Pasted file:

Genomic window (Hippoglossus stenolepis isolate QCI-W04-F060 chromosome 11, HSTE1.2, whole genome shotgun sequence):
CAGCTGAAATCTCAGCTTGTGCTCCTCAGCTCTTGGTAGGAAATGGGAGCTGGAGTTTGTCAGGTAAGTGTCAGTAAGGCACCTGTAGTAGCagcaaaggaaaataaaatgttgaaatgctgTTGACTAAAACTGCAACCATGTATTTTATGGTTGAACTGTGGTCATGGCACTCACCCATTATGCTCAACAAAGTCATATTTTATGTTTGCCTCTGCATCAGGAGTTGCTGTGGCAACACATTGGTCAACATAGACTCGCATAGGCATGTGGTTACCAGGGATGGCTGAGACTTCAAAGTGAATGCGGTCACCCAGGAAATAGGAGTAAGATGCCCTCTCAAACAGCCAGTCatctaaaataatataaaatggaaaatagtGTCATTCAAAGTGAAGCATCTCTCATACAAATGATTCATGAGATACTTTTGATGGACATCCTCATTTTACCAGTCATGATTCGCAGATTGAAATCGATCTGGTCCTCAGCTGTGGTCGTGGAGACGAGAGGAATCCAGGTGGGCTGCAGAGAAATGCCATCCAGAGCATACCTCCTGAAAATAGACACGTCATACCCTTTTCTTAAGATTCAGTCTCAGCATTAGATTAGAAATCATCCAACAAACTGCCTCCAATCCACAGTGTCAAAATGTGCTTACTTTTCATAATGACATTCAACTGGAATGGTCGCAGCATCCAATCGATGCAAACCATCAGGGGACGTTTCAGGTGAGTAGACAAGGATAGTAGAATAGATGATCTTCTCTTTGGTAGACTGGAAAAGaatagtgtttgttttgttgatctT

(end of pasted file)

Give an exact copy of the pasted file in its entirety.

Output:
Genomic window (Hippoglossus stenolepis isolate QCI-W04-F060 chromosome 11, HSTE1.2, whole genome shotgun sequence):
CAGCTGAAATCTCAGCTTGTGCTCCTCAGCTCTTGGTAGGAAATGGGAGCTGGAGTTTGTCAGGTAAGTGTCAGTAAGGCACCTGTAGTAGCagcaaaggaaaataaaatgttgaaatgctgTTGACTAAAACTGCAACCATGTATTTTATGGTTGAACTGTGGTCATGGCACTCACCCATTATGCTCAACAAAGTCATATTTTATGTTTGCCTCTGCATCAGGAGTTGCTGTGGCAACACATTGGTCAACATAGACTCGCATAGGCATGTGGTTACCAGGGATGGCTGAGACTTCAAAGTGAATGCGGTCACCCAGGAAATAGGAGTAAGATGCCCTCTCAAACAGCCAGTCatctaaaataatataaaatggaaaatagtGTCATTCAAAGTGAAGCATCTCTCATACAAATGATTCATGAGATACTTTTGATGGACATCCTCATTTTACCAGTCATGATTCGCAGATTGAAATCGATCTGGTCCTCAGCTGTGGTCGTGGAGACGAGAGGAATCCAGGTGGGCTGCAGAGAAATGCCATCCAGAGCATACCTCCTGAAAATAGACACGTCATACCCTTTTCTTAAGATTCAGTCTCAGCATTAGATTAGAAATCATCCAACAAACTGCCTCCAATCCACAGTGTCAAAATGTGCTTACTTTTCATAATGACATTCAACTGGAATGGTCGCAGCATCCAATCGATGCAAACCATCAGGGGACGTTTCAGGTGAGTAGACAAGGATAGTAGAATAGATGATCTTCTCTTTGGTAGACTGGAAAAGaatagtgtttgttttgttgatctT